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Portal:American Civil War

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The American Civil War (1861–1865) was a sectional rebellion against the United States of America by the Confederate States, formed of eleven southern states' governments which moved to secede from the Union after the 1860 election of Abraham Lincoln as President of the United States. The Union's victory was eventually achieved by leveraging advantages in population, manufacturing and logistics and through a strategic naval blockade denying the Confederacy access to the world's markets.

In many ways, the conflict's central issues – the enslavement of African Americans, the role of constitutional federal government, and the rights of states  – are still not completely resolved. Not surprisingly, the Confederate army's surrender at Appomattox on April 9,1865 did little to change many Americans' attitudes toward the potential powers of central government. The passage of the Thirteenth, Fourteenth and Fifteenth amendments to the Constitution in the years immediately following the war did not change the racial prejudice prevalent among Americans of the day; and the process of Reconstruction did not heal the deeply personal wounds inflicted by four brutal years of war and more than 970,000 casualties – 3 percent of the population, including approximately 560,000 deaths. As a result, controversies affected by the war's unresolved social, political, economic and racial tensions continue to shape contemporary American thought. The causes of the war, the reasons for the outcome, and even the name of the war itself are subjects of much discussion even today.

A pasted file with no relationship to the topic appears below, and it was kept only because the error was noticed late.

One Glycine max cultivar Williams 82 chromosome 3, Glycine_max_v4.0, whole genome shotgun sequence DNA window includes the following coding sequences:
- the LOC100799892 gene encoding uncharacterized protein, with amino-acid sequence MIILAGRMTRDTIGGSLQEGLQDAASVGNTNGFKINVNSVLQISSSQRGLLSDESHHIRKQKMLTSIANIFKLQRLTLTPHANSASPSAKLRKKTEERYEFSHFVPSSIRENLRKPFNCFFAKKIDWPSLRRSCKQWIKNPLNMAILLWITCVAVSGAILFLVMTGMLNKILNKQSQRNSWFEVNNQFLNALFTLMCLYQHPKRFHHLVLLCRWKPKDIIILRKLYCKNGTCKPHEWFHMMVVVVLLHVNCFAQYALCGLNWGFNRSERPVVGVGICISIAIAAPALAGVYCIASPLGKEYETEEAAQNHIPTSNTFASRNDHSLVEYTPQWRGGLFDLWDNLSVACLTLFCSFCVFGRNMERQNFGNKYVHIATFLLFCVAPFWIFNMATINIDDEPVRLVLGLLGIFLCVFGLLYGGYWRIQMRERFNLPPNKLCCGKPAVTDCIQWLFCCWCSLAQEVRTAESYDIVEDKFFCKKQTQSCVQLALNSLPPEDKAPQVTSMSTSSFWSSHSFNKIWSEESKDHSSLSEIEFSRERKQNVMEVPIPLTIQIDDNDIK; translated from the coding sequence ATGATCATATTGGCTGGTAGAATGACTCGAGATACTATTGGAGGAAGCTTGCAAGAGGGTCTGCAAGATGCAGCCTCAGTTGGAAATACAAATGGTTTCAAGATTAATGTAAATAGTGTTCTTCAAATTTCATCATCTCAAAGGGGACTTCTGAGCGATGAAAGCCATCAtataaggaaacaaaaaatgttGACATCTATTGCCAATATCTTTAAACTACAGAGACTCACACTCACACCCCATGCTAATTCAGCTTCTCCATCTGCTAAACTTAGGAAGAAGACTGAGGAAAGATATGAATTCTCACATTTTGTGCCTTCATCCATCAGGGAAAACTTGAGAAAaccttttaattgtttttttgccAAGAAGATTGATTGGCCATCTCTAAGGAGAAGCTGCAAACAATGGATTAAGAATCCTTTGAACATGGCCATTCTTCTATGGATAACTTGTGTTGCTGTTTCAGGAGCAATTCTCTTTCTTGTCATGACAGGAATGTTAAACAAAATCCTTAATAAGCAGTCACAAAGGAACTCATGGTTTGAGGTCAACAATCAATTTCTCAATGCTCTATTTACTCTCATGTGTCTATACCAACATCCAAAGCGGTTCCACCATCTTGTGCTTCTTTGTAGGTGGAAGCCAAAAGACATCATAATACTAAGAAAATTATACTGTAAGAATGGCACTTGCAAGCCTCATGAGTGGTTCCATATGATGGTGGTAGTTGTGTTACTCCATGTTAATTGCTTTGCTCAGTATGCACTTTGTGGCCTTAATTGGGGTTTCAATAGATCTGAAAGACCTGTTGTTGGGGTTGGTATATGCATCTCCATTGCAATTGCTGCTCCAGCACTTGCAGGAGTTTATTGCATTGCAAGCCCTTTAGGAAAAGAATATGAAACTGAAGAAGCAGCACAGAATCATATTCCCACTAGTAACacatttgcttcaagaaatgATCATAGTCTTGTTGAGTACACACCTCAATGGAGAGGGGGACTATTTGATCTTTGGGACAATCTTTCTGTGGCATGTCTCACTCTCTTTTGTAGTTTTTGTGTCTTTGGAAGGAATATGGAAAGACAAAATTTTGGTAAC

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Three antiquated cannons in a row in a grassy field
Cannons on the site of Fort Stedman where the 29th saw heavy combat on March 25, 1865.

The 29th Regiment Massachusetts Volunteer Infantry was an infantry regiment in the Union army of the United States during the American Civil War. The regiment was organized in December 1861 when three new companies were attached to a battalion of seven Massachusetts companies that had been in active service since May 1861. These seven companies had been recruited to fill out the 3rd Massachusetts and 4th Massachusetts regiments and had signed on for three years of service. When the 3rd and 4th Massachusetts were mustered out in July 1861, the seven companies that had signed on for three years were grouped together to form a battalion known as the Massachusetts Battalion. Finally, in December 1861, three more companies were added to their roster to form a full regiment and the unit was designated the 29th Massachusetts.